Facelifts are effectively combined with eyelid surgery (blepharoplasty) and other facial procedures and are typically performed under general anesthesia or deep twilight sleep.

    The most common complication can be bleeding which usually requires a return to the operating room. Less common, but potentially serious, complications may include damage to the facial nerves and necrosis of the skin flaps, or infection.

    Contraindications to facelift surgery include severe concomitant medical problems. While not absolute contraindications, the risk of postoperative complications is increased in cigarette smokers and patients with hypertension and diabetes. Patients should abstain from taking aspirin or other blood thinners for at least one week prior to surgery. Patients should consult either an otolaryngologist, maxillofacial surgeon, or a plastic surgeon for more information.

    "From wikipedia"

    Implantation surgical interventions

    More and more safe and perfect implantations made of various materials are available, helping the achieving of the plastic objectives. It is possible to substitute certain missing bone parts (e.g. sunken forehead, broken zygoma) either with use of implantations made of titanium or with application of various osteoplastic materials, but replacements made of silicon are also usable in more and more versatile manner.  Different implantations are also often used during the course of plastic operations of the breast. Here mostly the implantations beneath the glandula substance or the implantations under the muscles are used.

    As special procedure is considered the fill-up procedure (e.g. labium fill-up) during the course of which the material can be injected between the tissues from a syringe, meanwhile controlling the eyes. Filling up of wrinkles can also be made with use of this method. Certain preparations contain own materials of the body, such as hyaluron acid, which absorbs the water in the skin, making it more solid and filled.

    Laser surgery plastic operations

    Unwrinkling, facial rejuvenation can be performed by means of erbium-yag laser. Primarily treatment of fine wrinkles appearing on the face around the mouth and the eyes can be accomplished without traditional plastic surgery (cutting) operation. During the course of application of this procedure the topmost layer of the facial skin, the aged cells can be erased with high accuracy. If earlier scared unevenness occurred due to pimply skin, it also can be smoothed by this procedure.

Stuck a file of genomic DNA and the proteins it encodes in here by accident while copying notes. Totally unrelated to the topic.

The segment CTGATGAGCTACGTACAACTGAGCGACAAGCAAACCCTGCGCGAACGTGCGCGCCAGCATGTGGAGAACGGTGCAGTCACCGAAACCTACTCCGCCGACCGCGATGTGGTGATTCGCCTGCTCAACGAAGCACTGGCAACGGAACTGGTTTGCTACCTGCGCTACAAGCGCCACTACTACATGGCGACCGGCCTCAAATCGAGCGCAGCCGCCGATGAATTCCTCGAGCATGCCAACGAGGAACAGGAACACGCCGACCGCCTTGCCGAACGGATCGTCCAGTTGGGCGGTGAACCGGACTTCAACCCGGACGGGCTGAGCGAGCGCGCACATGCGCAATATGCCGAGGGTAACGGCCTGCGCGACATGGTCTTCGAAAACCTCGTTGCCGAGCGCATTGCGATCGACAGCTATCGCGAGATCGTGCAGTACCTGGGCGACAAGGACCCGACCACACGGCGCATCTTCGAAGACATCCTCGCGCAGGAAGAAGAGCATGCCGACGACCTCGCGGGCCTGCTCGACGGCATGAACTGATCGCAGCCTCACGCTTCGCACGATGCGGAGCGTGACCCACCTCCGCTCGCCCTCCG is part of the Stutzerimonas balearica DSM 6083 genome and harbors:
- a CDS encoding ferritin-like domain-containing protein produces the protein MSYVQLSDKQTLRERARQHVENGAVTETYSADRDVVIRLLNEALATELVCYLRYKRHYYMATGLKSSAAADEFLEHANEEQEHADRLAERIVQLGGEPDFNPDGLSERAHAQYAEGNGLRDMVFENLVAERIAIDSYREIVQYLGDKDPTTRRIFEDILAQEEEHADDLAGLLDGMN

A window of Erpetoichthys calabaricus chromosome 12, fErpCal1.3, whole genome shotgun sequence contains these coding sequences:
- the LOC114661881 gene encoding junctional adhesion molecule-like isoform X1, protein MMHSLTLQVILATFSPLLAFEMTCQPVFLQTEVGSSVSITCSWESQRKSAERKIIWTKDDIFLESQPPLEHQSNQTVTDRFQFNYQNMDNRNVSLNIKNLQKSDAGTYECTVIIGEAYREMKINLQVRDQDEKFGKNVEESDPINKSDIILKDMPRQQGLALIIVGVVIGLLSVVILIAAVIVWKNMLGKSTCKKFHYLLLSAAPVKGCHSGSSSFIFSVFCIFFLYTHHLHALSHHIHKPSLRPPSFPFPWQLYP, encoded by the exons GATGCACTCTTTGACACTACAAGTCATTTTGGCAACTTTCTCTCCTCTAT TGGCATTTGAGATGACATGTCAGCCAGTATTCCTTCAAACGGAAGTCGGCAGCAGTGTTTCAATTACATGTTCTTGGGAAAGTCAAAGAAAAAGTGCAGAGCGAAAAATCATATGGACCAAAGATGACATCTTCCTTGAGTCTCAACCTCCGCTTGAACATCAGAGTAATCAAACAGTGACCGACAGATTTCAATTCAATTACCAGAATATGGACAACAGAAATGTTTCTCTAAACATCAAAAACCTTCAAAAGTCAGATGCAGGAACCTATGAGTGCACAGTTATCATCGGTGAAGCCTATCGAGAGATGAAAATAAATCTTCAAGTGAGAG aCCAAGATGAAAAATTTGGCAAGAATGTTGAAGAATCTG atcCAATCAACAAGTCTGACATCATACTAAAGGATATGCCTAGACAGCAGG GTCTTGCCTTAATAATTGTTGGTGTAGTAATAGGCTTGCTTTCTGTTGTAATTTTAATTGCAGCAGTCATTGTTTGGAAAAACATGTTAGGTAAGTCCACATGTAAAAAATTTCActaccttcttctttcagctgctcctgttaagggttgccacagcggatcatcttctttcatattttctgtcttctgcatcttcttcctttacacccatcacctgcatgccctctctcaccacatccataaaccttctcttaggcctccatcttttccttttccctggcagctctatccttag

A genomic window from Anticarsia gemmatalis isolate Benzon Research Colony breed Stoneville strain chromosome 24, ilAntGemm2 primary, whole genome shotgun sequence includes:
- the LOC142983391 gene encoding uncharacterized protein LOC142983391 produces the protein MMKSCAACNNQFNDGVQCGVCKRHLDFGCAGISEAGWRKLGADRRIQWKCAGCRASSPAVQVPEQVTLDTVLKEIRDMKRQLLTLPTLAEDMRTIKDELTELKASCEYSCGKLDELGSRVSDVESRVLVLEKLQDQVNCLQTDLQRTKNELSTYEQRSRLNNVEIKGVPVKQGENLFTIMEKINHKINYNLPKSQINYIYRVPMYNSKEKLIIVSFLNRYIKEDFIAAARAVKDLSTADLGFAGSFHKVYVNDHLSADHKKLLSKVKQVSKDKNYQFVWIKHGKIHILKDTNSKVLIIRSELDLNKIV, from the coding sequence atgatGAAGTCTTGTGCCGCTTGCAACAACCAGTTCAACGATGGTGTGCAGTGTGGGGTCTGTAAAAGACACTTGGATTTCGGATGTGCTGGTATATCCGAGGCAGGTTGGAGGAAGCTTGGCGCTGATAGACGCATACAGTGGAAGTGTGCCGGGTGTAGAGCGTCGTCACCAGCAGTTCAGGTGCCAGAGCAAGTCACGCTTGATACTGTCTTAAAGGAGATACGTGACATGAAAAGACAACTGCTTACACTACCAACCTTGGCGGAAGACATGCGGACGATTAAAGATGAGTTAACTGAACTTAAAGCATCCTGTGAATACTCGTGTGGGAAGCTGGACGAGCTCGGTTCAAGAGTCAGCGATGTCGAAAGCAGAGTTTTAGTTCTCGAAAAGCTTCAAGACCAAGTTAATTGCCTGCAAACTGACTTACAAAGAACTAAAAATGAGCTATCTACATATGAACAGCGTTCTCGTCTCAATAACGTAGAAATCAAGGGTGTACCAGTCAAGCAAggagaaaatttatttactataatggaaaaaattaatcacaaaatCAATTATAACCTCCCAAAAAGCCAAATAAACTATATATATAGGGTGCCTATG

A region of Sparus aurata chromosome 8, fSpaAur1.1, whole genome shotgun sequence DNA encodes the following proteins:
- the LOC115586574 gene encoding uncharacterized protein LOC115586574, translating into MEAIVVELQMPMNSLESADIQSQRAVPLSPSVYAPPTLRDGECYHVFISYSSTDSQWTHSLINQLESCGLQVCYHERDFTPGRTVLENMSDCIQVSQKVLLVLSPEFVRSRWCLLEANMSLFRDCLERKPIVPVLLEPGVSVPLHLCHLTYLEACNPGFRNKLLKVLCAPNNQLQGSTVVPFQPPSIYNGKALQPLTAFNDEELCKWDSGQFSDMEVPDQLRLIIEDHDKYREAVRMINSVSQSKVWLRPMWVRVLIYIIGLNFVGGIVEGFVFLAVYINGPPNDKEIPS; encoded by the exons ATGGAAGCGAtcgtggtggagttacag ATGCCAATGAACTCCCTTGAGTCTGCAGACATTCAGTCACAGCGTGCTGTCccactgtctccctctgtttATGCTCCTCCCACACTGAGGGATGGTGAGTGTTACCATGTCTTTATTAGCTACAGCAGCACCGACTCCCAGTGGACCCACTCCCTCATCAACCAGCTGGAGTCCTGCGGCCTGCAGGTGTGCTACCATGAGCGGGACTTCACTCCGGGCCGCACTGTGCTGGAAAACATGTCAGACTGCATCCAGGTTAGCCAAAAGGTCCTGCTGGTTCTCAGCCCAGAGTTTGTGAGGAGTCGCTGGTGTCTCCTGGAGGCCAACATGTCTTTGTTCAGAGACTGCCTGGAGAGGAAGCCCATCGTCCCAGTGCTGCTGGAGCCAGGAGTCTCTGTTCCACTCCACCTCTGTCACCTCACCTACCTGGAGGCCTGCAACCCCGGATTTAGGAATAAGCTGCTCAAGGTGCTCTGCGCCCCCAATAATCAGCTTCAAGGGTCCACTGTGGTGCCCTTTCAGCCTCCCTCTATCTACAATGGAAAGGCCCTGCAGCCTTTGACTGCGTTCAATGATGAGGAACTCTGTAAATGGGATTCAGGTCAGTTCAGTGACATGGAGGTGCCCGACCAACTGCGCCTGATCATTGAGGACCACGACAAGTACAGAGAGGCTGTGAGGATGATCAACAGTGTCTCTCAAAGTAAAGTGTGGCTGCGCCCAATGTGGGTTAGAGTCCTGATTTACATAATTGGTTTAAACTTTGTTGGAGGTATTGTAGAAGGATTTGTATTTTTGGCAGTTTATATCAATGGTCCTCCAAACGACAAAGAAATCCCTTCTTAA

Treatment of cicatrices may become necessary due to earlier performed operations, injuries, pimply skin or inflammations.  During the course of the intervention, in case of lesions affecting bigger depths the carbon dioxide laser, occasionally the neodimium yag laser whilst in the superficial cases the erbium yag laser is employed. Often the best result can be expected from the combined laser treatment. Of the lesions of vein origin, primarily the vasodilatation to be found on the face, the capillary vessel formations and occasionally the vein birthmarks are the most frequently occurring ones. The rhinophyma (brandy blossom) occurring on the nose is also lesion occurring very often in the veins. In all treatments lasers of different types (argon, Nd yag, carbon dioxide, diode, Er yag) can be most successfully employed. In removing of pigment spots, old-age brown spots, liver-spots and tattoos the best results are expectable also from a combination of several lasers. The technique to be employed depends on the colour, depth, location of the change and on the general properties of the patient's skin as well.
    Fat drawoff (abdomen, chin, hip, thigh, etc.)